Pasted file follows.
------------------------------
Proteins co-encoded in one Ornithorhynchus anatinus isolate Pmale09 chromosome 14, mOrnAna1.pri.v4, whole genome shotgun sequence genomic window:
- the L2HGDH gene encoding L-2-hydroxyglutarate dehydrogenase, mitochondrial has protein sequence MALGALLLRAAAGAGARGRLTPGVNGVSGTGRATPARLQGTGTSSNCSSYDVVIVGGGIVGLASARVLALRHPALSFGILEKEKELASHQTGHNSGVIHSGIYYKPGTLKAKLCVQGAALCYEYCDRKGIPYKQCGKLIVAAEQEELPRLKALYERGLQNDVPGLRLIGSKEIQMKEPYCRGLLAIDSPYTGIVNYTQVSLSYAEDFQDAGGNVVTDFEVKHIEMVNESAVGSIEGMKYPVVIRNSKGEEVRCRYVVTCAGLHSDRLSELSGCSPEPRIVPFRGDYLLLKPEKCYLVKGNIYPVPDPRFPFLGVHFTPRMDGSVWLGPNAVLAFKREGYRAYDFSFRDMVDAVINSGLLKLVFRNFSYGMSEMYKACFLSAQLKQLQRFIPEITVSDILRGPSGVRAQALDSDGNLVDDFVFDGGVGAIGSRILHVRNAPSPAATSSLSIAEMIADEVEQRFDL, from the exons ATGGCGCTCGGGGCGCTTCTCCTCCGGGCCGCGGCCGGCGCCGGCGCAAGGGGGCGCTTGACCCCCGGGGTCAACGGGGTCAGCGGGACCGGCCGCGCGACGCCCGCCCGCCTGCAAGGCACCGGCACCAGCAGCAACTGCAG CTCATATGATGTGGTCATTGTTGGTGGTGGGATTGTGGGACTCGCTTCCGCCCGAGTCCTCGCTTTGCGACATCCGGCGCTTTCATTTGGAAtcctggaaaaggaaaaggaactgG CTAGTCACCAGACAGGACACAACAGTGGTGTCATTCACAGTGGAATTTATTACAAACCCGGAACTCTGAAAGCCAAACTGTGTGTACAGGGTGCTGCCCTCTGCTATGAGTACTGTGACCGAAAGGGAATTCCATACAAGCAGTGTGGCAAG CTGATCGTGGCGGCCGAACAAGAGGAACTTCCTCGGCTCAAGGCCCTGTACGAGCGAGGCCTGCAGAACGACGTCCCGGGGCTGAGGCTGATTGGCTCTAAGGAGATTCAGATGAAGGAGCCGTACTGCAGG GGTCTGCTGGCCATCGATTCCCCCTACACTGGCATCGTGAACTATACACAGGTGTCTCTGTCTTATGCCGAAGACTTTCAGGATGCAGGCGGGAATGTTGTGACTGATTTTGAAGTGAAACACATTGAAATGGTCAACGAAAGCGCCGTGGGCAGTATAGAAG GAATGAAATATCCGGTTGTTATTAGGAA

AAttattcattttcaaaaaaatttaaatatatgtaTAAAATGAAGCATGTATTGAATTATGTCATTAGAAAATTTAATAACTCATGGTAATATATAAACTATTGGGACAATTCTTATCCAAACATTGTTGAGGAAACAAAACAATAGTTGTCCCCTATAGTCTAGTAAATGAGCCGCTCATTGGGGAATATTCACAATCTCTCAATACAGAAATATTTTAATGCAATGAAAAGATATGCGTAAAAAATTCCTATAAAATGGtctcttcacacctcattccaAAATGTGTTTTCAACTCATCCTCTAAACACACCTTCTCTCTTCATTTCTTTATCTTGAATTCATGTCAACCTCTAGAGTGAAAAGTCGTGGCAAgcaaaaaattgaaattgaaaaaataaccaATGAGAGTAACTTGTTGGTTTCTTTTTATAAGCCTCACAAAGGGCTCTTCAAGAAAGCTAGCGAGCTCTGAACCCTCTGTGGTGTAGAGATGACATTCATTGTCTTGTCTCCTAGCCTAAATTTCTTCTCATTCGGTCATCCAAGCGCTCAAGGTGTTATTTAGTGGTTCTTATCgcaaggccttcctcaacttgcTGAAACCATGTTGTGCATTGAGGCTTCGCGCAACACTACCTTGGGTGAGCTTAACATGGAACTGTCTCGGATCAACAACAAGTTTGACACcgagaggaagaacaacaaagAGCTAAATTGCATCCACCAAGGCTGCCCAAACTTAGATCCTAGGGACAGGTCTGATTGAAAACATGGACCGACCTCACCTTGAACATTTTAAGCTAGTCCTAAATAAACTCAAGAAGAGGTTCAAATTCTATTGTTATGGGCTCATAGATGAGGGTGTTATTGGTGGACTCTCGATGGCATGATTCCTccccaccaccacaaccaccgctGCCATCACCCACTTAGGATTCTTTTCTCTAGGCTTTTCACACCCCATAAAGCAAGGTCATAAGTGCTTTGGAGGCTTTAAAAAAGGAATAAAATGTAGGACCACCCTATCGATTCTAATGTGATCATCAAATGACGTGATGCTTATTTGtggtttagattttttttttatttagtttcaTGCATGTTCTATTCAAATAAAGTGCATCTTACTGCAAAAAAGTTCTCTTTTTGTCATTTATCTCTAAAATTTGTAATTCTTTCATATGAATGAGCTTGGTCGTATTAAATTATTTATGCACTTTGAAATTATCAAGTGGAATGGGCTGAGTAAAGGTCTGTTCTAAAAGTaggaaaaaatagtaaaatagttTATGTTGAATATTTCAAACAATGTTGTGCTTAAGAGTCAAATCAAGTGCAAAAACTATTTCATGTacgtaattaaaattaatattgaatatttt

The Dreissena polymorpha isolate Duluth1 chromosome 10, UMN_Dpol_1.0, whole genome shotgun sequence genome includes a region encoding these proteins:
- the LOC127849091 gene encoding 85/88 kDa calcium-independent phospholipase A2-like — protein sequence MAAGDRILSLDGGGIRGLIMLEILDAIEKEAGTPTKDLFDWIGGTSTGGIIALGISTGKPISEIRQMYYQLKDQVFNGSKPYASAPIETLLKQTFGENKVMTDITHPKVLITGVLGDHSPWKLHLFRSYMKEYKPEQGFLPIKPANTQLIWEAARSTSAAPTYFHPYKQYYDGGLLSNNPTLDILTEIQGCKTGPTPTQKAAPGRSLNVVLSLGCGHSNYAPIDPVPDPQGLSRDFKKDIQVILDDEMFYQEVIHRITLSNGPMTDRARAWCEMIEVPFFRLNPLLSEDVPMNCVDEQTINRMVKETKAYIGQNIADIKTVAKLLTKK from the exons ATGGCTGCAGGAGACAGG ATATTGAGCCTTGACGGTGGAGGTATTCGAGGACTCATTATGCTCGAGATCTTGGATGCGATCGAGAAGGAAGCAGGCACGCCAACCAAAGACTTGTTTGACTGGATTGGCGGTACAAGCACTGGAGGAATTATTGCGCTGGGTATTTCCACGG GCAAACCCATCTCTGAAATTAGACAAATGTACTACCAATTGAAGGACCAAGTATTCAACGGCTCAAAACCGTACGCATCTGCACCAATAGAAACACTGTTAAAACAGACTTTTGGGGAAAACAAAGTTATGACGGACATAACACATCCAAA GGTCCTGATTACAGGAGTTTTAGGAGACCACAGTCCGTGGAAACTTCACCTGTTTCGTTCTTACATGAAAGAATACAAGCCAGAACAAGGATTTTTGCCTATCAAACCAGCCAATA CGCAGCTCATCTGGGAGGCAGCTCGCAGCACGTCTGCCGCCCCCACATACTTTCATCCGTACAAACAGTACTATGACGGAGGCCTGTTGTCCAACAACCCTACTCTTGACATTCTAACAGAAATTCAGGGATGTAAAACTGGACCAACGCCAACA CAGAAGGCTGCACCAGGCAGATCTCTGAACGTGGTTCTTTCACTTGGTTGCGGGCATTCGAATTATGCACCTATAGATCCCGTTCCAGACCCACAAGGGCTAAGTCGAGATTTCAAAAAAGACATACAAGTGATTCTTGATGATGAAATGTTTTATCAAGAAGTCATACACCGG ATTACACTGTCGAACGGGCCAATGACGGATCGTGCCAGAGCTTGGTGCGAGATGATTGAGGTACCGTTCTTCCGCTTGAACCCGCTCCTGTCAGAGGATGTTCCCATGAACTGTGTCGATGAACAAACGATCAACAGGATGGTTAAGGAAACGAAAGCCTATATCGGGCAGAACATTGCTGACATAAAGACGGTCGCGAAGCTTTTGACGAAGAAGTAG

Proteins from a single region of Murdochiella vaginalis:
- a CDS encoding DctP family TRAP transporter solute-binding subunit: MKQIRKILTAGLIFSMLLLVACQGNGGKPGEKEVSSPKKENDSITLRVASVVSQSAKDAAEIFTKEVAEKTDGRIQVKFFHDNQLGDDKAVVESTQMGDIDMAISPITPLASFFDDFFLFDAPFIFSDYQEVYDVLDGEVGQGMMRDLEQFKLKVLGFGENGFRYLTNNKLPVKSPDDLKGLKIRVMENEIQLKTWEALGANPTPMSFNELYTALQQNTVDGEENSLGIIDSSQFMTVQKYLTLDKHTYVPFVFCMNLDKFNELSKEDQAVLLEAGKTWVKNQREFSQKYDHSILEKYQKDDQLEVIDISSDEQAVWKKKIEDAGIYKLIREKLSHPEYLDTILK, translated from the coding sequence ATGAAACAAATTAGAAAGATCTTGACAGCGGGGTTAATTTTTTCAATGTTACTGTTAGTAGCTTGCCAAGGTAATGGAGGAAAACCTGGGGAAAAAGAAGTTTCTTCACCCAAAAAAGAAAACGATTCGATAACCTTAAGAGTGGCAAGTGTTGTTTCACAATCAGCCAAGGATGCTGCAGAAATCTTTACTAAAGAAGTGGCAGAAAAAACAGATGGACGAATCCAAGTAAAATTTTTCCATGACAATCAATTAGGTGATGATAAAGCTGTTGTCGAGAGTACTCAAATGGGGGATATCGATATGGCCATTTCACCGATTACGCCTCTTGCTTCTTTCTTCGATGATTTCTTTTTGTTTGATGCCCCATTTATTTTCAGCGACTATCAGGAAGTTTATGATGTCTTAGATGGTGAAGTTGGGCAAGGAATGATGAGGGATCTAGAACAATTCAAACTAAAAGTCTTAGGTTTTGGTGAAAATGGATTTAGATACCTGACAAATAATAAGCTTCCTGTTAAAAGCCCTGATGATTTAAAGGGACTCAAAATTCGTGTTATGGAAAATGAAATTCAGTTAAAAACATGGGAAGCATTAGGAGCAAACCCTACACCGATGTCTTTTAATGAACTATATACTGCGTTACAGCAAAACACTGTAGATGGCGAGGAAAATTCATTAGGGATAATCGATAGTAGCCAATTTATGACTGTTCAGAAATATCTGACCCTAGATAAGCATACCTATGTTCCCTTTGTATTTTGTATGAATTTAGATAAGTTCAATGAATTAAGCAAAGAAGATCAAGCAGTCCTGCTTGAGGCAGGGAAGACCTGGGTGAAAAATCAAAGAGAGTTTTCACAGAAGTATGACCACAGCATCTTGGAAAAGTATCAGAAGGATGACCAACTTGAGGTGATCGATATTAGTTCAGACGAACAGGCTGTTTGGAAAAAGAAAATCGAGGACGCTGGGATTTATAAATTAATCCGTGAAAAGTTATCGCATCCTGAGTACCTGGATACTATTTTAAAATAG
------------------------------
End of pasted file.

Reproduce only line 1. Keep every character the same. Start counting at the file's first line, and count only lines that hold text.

Proteins co-encoded in one Ornithorhynchus anatinus isolate Pmale09 chromosome 14, mOrnAna1.pri.v4, whole genome shotgun sequence genomic window: